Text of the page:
In summary, it should be noted that a simple lightweight attachment is provided to readily remove rosin or other objectionable fumes from a soldering site which are cooled and passed to a flexible hose. The selection of the material of the insulating sleeve is made to insure that no additional irritants are introduced into the vacuum line, such as would be the case if the sleeve was constructed of asbestos or other materials that flake or give off additional objectionable fumes. The use of the modified soldering iron eliminates the need for more expensive exhaust hood arrangements which interfere with the operation of a factory heating and air conditioning system.
|Cited Patent||Filing date||Publication date||Applicant||Title|
|US1871009 *||Oct 15, 1930||Aug 9, 1932||Righter Walter H||Welding and soldering appliance|
|US2041018 *||Apr 25, 1934||May 19, 1936||Persons Ralph C||Electric soldering iron|
|US2184980 *||Feb 16, 1939||Dec 26, 1939||Dorothy Mccracken Smith||Fume exhausting soldering iron|
|US2522482 *||Oct 17, 1947||Sep 12, 1950||Babcock & Wilcox Tube Company||Electric arc welding|
|US3689732 *||Sep 9, 1970||Sep 5, 1972||Union Carbide Corp||Electric arc working torch|
|US3798409 *||Sep 22, 1971||Mar 19, 1974||Hobart Brothers Co||Fume extracting welding gun nozzle|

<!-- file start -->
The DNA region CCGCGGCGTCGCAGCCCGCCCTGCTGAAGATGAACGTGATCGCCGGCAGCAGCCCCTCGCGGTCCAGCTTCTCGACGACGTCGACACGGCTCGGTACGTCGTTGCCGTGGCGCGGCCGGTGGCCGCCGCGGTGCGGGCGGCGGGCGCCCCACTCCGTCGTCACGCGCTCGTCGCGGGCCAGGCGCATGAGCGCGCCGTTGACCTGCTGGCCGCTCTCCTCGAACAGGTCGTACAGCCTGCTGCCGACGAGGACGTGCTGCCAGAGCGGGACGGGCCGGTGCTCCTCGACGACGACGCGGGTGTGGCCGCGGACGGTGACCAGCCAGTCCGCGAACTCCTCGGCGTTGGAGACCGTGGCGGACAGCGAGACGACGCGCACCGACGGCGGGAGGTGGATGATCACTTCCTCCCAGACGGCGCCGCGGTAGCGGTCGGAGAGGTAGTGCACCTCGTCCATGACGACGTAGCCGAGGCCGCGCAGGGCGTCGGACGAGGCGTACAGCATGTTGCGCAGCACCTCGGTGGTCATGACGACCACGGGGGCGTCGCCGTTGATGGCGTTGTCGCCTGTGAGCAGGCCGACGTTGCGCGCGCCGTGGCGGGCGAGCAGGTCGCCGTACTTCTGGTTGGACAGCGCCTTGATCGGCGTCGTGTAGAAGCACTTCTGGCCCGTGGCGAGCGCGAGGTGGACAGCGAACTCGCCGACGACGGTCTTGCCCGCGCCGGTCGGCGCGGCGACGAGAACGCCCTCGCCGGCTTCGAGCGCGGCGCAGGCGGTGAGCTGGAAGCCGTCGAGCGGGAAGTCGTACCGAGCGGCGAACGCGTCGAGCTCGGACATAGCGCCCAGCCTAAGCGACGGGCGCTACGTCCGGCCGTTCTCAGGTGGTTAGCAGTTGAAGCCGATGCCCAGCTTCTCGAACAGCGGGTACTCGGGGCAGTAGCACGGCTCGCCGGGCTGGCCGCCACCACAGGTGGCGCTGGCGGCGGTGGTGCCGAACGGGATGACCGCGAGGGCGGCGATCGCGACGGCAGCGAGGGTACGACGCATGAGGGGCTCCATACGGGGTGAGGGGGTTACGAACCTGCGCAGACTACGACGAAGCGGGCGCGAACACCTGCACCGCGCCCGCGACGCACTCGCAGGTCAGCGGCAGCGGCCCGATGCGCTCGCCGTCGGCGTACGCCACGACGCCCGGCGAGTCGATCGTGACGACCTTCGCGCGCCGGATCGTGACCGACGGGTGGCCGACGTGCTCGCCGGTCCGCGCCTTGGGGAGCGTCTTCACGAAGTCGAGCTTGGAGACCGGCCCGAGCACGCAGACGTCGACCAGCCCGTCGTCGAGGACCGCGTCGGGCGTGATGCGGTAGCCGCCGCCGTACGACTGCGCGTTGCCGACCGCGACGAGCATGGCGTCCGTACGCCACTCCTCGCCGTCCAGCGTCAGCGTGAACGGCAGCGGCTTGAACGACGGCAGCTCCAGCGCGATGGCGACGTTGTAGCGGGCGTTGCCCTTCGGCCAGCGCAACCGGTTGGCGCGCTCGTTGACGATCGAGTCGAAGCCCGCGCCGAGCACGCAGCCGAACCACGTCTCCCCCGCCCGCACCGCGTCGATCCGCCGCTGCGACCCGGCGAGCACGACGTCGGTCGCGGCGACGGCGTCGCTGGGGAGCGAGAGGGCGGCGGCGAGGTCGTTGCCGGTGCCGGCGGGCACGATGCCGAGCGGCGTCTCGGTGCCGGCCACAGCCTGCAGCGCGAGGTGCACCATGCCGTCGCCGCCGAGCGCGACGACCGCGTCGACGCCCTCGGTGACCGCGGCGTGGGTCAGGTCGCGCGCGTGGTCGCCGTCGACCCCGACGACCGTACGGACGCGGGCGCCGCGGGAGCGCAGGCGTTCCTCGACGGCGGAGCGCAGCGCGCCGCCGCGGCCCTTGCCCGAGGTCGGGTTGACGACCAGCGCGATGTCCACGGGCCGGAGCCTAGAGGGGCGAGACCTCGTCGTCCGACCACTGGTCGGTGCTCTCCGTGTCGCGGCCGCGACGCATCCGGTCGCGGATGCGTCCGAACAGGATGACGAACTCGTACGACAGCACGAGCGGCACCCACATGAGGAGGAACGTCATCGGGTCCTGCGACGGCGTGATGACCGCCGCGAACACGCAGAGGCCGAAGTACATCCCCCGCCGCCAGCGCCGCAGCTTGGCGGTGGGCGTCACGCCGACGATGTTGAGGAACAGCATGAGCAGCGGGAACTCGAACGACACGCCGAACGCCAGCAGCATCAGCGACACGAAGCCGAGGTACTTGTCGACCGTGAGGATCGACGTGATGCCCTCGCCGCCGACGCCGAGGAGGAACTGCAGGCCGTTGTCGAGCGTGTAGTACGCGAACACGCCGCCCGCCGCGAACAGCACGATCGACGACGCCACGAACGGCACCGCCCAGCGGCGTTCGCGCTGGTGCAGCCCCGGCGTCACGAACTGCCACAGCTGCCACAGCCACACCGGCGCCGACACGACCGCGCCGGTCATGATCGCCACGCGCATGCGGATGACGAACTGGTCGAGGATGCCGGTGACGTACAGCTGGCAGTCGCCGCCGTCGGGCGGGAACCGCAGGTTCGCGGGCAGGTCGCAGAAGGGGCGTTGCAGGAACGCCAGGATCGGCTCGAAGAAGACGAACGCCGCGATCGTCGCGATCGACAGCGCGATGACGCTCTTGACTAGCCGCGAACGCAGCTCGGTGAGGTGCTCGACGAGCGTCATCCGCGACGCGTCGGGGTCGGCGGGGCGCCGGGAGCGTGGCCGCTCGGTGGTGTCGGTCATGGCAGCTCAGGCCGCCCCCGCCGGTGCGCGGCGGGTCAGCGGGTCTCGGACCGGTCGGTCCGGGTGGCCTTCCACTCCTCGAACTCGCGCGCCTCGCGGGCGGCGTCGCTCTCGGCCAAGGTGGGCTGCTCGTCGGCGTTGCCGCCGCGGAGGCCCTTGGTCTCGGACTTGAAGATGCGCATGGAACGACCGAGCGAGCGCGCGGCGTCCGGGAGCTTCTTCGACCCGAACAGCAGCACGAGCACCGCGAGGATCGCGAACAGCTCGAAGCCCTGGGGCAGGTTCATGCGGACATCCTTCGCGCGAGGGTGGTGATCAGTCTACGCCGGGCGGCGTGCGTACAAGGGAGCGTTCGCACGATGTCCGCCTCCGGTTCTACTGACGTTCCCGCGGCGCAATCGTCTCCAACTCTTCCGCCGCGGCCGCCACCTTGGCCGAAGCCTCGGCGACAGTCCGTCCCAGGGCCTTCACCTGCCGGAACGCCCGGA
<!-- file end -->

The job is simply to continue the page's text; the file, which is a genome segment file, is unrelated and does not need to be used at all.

|US3803381 *||Dec 22, 1971||Apr 9, 1974||Dover Corp||Arc welding gun|
|US3838240 *||Apr 4, 1973||Sep 24, 1974||Rca Corp||Bonding tool and method of bonding therewith|
|US3886344 *||Apr 25, 1973||May 27, 1975||Caterpillar Tractor Co||Welding fume extractor|
|AU230252A *||Title not available|
|DE2440005A1 *||Aug 21, 1974||Feb 27, 1975||Fortune William S||Vorrichtung zum erwaermen von gasfoermigen und/oder fluessigen stroemungsmedien|
|FR1526305A *||Title not available|
|GB1483257A *||Title not available|
|IT644758A *||Title not available|
|1||*||"Design of a Solder Vapor Removal System" by Peter Hamiton, et al., Senior Engineering Design Project, Mechanical Engineering Department, University of Texas at Austin, Austin Texas, Aug. 4, 1978.|
|Citing Patent||Filing date||Publication date||Applicant||Title|
|US4574994 *||May 16, 1983||Mar 11, 1986||Rauchwerger George P||High speed desoldering tool|
|US4607151 *||Mar 15, 1985||Aug 19, 1986||Lectrostatic Marknads Ab||Soldering iron with fume suction tube|
|US4796795 *||Oct 13, 1987||Jan 10, 1989||Cooper Industries, Inc.||Flux fume removal device|
|US4813375 *||Nov 25, 1987||Mar 21, 1989||Bixler Dickie R||Brand vac|